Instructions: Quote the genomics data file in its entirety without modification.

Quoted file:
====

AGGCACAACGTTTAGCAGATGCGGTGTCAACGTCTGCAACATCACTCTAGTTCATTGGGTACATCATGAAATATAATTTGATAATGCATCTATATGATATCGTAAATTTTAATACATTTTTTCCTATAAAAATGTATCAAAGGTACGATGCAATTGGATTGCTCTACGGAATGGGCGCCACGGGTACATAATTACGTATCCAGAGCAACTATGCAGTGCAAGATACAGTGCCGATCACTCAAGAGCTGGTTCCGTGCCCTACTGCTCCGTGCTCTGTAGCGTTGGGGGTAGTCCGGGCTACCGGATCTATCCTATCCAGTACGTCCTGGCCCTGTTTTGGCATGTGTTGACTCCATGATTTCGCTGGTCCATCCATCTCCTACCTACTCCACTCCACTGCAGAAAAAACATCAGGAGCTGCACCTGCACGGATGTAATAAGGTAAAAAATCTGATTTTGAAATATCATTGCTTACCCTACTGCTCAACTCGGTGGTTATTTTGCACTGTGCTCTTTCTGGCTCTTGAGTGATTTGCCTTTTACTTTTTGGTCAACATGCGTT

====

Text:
AGGCACAACGTTTAGCAGATGCGGTGTCAACGTCTGCAACATCACTCTAGTTCATTGGGTACATCATGAAATATAATTTGATAATGCATCTATATGATATCGTAAATTTTAATACATTTTTTCCTATAAAAATGTATCAAAGGTACGATGCAATTGGATTGCTCTACGGAATGGGCGCCACGGGTACATAATTACGTATCCAGAGCAACTATGCAGTGCAAGATACAGTGCCGATCACTCAAGAGCTGGTTCCGTGCCCTACTGCTCCGTGCTCTGTAGCGTTGGGGGTAGTCCGGGCTACCGGATCTATCCTATCCAGTACGTCCTGGCCCTGTTTTGGCATGTGTTGACTCCATGATTTCGCTGGTCCATCCATCTCCTACCTACTCCACTCCACTGCAGAAAAAACATCAGGAGCTGCACCTGCACGGATGTAATAAGGTAAAAAATCTGATTTTGAAATATCATTGCTTACCCTACTGCTCAACTCGGTGGTTATTTTGCACTGTGCTCTTTCTGGCTCTTGAGTGATTTGCCTTTTACTTTTTGGTCAACATGCGTT